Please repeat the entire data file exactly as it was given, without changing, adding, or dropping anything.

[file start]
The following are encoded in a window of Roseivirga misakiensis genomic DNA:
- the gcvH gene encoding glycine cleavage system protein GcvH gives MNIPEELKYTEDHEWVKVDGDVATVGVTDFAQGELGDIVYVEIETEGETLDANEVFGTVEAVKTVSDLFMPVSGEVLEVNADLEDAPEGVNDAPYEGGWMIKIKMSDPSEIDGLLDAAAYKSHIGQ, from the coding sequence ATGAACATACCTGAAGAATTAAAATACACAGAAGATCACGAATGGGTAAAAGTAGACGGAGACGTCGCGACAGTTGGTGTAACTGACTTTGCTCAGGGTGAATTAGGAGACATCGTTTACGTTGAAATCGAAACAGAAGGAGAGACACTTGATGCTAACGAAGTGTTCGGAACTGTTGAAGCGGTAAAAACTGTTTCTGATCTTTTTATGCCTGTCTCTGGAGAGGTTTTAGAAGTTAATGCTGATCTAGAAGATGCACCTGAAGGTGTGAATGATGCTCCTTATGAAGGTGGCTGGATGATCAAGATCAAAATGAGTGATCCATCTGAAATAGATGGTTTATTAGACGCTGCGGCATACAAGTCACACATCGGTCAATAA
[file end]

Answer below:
The following are encoded in a window of Roseivirga misakiensis genomic DNA:
- the gcvH gene encoding glycine cleavage system protein GcvH gives MNIPEELKYTEDHEWVKVDGDVATVGVTDFAQGELGDIVYVEIETEGETLDANEVFGTVEAVKTVSDLFMPVSGEVLEVNADLEDAPEGVNDAPYEGGWMIKIKMSDPSEIDGLLDAAAYKSHIGQ, from the coding sequence ATGAACATACCTGAAGAATTAAAATACACAGAAGATCACGAATGGGTAAAAGTAGACGGAGACGTCGCGACAGTTGGTGTAACTGACTTTGCTCAGGGTGAATTAGGAGACATCGTTTACGTTGAAATCGAAACAGAAGGAGAGACACTTGATGCTAACGAAGTGTTCGGAACTGTTGAAGCGGTAAAAACTGTTTCTGATCTTTTTATGCCTGTCTCTGGAGAGGTTTTAGAAGTTAATGCTGATCTAGAAGATGCACCTGAAGGTGTGAATGATGCTCCTTATGAAGGTGGCTGGATGATCAAGATCAAAATGAGTGATCCATCTGAAATAGATGGTTTATTAGACGCTGCGGCATACAAGTCACACATCGGTCAATAA